In all my life, I have never seen such mixed bag of reactions from a presidential election. It has not even passed twenty-four hours yet since the Associate Press called Donald Trump the forty fifth president of the United States. Never have I seen so much fear as I logged onto social media. On one account, I saw some friends of mine in the lgbtq+ community, Latinix and African American communities and sexual assault survivors confessing their disbelief and shock from the results. I also saw allies come together and extending their sympathy towards alienated groups that Trump has targeted. And then I saw the joyous support of some Trump supporters, how excited they were to elect this businessman as our leading political figure. The most disappointing I saw, however, were hateful spews of posts and comments between both Clinton and Trump supporters. It is so disheartening to see such polarity occurring when we should be coming together.
So now I ask YOU, what will you do now? You're shocked, angered, hurt, incredulous, and sad. Maybe all of the above. I want you know that's okay. Everything that you are feeling right now is completely valid. Maybe you are the opposite and you feel happy or satisfied. I respect that too. Some of you want to respond to this predicament with an outlet for your anger or frustration. You want to punch someone. You want to yell at someone. You want to scream at the top of your lungs at the top of Trump towers and tell everyone Trump sucks! Trust me, I've heard it all. I get it. I understand how hard it is to comprehend how our nation has decided to elect such an unqualified man for the next four years. In this situation, it is natural to want to cause uproar, but there are better ways to fuel our anger and frustration without resorting to violence or negativity. Fighting hate with hate will not accomplish anything. There are far more efficient ways for us to act. What we need is open dialogue. Now, I am the first person to say that standing up for what you believe is really hard. It takes a lot of courage and humility to put your voice out there. We are taught from an early age to not be vocal about topics, in fear that we might cause animosity. You don't want to be the person to start an argument. No one wants to be that person. However, sometimes you have to be willing to face the consequences and do what’s morally right.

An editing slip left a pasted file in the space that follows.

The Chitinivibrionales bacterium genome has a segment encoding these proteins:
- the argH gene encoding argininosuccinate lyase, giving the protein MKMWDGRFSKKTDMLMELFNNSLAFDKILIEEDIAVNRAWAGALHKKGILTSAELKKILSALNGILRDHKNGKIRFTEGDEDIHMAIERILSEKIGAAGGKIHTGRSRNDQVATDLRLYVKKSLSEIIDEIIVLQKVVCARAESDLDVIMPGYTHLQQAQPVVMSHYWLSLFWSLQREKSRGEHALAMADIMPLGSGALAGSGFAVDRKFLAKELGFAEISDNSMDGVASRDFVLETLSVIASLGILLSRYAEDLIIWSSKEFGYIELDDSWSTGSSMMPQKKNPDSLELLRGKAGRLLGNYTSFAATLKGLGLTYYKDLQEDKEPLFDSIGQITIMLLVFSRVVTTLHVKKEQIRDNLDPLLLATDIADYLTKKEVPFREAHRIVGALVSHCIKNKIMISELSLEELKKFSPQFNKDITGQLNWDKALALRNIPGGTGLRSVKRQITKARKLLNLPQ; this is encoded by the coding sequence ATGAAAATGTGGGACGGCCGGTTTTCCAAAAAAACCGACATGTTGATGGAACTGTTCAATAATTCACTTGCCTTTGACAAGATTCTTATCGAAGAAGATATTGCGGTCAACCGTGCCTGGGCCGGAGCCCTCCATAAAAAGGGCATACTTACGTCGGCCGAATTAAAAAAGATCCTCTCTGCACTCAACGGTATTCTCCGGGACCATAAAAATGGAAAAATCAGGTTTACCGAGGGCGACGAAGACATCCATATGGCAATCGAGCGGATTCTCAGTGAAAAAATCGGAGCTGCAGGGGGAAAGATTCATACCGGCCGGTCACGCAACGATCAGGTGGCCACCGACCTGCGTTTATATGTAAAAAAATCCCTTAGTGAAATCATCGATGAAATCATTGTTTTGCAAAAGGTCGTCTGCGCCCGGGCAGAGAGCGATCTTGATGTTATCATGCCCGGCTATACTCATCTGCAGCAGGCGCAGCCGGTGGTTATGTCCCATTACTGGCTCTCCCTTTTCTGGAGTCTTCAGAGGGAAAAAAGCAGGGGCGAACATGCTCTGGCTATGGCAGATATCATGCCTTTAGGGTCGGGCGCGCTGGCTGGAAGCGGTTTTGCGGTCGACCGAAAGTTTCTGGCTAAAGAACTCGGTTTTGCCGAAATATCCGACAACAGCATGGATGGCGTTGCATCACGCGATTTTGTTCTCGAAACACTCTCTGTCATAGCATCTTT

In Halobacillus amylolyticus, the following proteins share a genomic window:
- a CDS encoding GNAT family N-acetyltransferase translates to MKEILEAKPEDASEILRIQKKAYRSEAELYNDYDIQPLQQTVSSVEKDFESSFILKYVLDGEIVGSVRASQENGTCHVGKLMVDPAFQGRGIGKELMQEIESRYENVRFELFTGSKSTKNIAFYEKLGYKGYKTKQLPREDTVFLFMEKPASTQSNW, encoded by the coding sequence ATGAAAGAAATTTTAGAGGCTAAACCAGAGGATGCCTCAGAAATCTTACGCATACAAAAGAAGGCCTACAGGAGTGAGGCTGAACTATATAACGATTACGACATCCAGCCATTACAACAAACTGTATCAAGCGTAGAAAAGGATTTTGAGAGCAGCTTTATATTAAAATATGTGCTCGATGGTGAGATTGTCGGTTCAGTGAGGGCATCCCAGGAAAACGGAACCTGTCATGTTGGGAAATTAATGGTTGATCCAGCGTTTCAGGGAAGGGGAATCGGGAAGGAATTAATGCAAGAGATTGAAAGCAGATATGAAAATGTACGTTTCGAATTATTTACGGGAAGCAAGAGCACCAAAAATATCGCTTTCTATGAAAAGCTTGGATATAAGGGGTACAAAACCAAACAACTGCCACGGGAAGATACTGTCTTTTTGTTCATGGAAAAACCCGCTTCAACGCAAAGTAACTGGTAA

In college, I am learning how to distinguish what is right and wrong or what is black and white and where the lines cross in social issues. The thing I'm learning, though, is that conflict is not necessarily a bad thing. Every issue starts with a conflict. Conflict needs to be present in order to see resolution. It is good that there is conflict because it means that people care and that we want to see a change in the way our country is. Of, course; it doesn't make it any easier. If you asked me a couple months ago, I would have blocked and unfriended those on my Facebook page who disagreed with me just because I didn't want to see it. But, now I am beginning to see that the way to educate others is through discussion. Ignoring the problem does not help change. Do your part to continue spreading love and awareness. Be it by peaceful protest or inviting someone of marginalized groups to sit next to you. If we want to change out country's attitudes, we must be open-minded.
So, friend, I urge you to use your words wisely. Both liberals and conservatives as discussion cannot be successfully done with only one side listening. I can see with the way people are protesting, something big is going to happen. And what an interesting part of history this will be to be part of. If you are unhappy with something, speak up. What we need is not more division but a cohesion of people. As the great late Robert Kennedy said, "What we need in the United States is not division; what we need in the United States is not hatred; what we need in the United States is not violence and lawlessness, but is love and wisdom, and compassion toward one another, feeling of justice toward those who still suffer within our country." In the end, we all want what is best, even if your opinion differs with someone else’s. Don't be afraid to disturb the comfortable. Never stop being uncomfortable. You don't always have to go out and protest at 4:00 in the morning. Change begins in small little pebble stones. It starts with you.